It is fun to guess which new technologies will emerge from the shadows and, like a sleeper hit show, grab our attention.
Predicting what technology will become hot this year is like predicting which TV show will be a hit.
Technologies like cryptocurrency and AI made headlines in 2017 and will continue to make news in 2018. It is more fun, however, to guess which new technologies will emerge from the shadows and, like a sleeper hit show, grab our attention. Here are my predictions:
1. Vernacular Apps
The hinterlands of India make for the fastest-growing global smartphone market. The first wave of new users has reluctantly adjusted to the foreign biases in their devices’ interface.
However, they are beginning to expect their devices to adjust to their desires and the ecosystem will evolve to satisfy them. Underlying technologies that enable vernacular content such as speech-to-text, language-translation, and automated content generation are maturing.
Unlike in the past, when companies paid lip service to regional languagesby changing a few menu items to Hindi, I expect to see truly vernacular versions of several popular Indian apps in 2018. Their entire interfaces will be in Hindi, Bengali, etc. More interestingly, we may see several apps being designed Hindi-first or Tamil-only, where the product itself is targeted for a particular community.
2. Digital credit
Lack of easily accessible credit is one of the biggest impediments to entrepreneurship in India. The young adult wanting to open a bike repair shop or start a clothing label is limited by capital. Banks continue to rely on antiquated mechanisms like credit ratings and salaries.
I expect 2018 to be the year we will see new credit offerings doing well, in particular, credit tied to online purchases and contract work. Digital lending will rely primarily on digital trails of data to rate credit seekers, and use digital mechanisms to issue and recover loans. The efficiencies of these mechanisms will allow issuance of credit of lower denominations and for shorter periods.
3. High-Bandwidth Apps
The unrelenting growth of smartphone penetration and mobile data usage in India is the big underlying theme of this decade. Last year, we witnessed the mass adoption of high-bandwidth connectivity, thanks to Jio. Any society exposed to such a powerful new communication capability will certainly come up with new ways to use it.
I expect that 2018 will see innovative approaches to exploit this bandwidth, in particular through new forms of graphics, audio, and other media. Bigo Live’s growing popularity indicates that there will be a lot more interactive video this year.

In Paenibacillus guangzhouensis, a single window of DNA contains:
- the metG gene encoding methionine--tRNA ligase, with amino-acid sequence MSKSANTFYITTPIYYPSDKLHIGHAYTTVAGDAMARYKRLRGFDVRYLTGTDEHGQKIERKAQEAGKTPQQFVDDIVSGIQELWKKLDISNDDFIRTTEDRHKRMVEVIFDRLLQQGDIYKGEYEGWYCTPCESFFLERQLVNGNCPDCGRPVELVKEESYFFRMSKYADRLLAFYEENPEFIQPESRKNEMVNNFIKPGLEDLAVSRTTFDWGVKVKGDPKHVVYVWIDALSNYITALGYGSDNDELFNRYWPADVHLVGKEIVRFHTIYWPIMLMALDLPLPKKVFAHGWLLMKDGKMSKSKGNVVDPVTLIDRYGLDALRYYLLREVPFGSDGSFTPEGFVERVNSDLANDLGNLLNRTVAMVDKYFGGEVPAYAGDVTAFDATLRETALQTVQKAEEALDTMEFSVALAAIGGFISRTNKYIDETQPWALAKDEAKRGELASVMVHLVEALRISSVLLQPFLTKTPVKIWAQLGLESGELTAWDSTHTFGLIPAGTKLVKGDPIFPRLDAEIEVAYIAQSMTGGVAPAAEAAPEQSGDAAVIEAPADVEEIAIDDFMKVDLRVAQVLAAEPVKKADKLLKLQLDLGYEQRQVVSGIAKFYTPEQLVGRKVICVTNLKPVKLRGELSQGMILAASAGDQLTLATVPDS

4. Digital agencies
India has a large service industry that includes call centres, transcriptionists, graphic artists, etc. We will see the emergence of digital agencies that provide similar services over software APIs and online interfaces.
Using online interfaces to acquire, define, track and pay for work will allow digital agencies to scale faster and use a combination of technology and humans to achieve greater efficiencies. The domains that may see early adoption of these are healthcare, education and media creation.
5. Remixed supply chains
Traditional traders have effective supply-chain systems for distributing goods, handling inventory, offering credit, and liquidating unsold goods across small towns. The e-commerce industry has built parallel supply chain systems that work efficiently for metros and large cities. This year, we should start seeing a remixing of these two supply-chain systems, especially as technology-enabled players try to penetrate broader Indian markets.
Online bulk-selling, e-distributors, warehousing and logistics-as-a-service, and e-commerce players using kirana stores and housewives as resellers will become part of the landscape.
There are several other interesting technologies emerging over the horizon, such as virtual reality and augmented reality, drones, electric vehicles, and hydroponics. There are several startups working on these areas. But I expect these need a few more years of research and development before we start seeing them have a significant impact on the Indian market.